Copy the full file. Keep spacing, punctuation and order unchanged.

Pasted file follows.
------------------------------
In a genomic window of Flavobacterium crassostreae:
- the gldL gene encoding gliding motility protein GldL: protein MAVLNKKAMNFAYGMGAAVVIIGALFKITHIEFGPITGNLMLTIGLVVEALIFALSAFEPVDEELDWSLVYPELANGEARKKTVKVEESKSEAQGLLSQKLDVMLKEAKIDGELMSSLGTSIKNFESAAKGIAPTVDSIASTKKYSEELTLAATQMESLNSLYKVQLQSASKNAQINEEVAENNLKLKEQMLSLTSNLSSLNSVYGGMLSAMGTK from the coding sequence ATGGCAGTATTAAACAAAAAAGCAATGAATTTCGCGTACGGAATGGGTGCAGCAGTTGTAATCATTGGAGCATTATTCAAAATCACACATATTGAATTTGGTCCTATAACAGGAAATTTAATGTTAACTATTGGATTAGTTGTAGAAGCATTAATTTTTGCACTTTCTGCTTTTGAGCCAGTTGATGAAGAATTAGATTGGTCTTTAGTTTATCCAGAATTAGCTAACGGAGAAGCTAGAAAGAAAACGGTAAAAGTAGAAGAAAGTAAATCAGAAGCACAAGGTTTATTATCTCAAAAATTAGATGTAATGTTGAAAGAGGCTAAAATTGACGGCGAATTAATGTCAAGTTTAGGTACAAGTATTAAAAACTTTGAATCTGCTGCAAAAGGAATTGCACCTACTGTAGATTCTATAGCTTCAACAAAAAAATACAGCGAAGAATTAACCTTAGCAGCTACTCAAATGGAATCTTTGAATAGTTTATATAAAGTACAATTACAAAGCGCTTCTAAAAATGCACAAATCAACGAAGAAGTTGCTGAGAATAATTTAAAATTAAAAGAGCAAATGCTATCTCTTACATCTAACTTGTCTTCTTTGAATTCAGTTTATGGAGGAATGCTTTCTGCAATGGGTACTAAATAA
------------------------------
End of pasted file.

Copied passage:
In a genomic window of Flavobacterium crassostreae:
- the gldL gene encoding gliding motility protein GldL: protein MAVLNKKAMNFAYGMGAAVVIIGALFKITHIEFGPITGNLMLTIGLVVEALIFALSAFEPVDEELDWSLVYPELANGEARKKTVKVEESKSEAQGLLSQKLDVMLKEAKIDGELMSSLGTSIKNFESAAKGIAPTVDSIASTKKYSEELTLAATQMESLNSLYKVQLQSASKNAQINEEVAENNLKLKEQMLSLTSNLSSLNSVYGGMLSAMGTK from the coding sequence ATGGCAGTATTAAACAAAAAAGCAATGAATTTCGCGTACGGAATGGGTGCAGCAGTTGTAATCATTGGAGCATTATTCAAAATCACACATATTGAATTTGGTCCTATAACAGGAAATTTAATGTTAACTATTGGATTAGTTGTAGAAGCATTAATTTTTGCACTTTCTGCTTTTGAGCCAGTTGATGAAGAATTAGATTGGTCTTTAGTTTATCCAGAATTAGCTAACGGAGAAGCTAGAAAGAAAACGGTAAAAGTAGAAGAAAGTAAATCAGAAGCACAAGGTTTATTATCTCAAAAATTAGATGTAATGTTGAAAGAGGCTAAAATTGACGGCGAATTAATGTCAAGTTTAGGTACAAGTATTAAAAACTTTGAATCTGCTGCAAAAGGAATTGCACCTACTGTAGATTCTATAGCTTCAACAAAAAAATACAGCGAAGAATTAACCTTAGCAGCTACTCAAATGGAATCTTTGAATAGTTTATATAAAGTACAATTACAAAGCGCTTCTAAAAATGCACAAATCAACGAAGAAGTTGCTGAGAATAATTTAAAATTAAAAGAGCAAATGCTATCTCTTACATCTAACTTGTCTTCTTTGAATTCAGTTTATGGAGGAATGCTTTCTGCAATGGGTACTAAATAA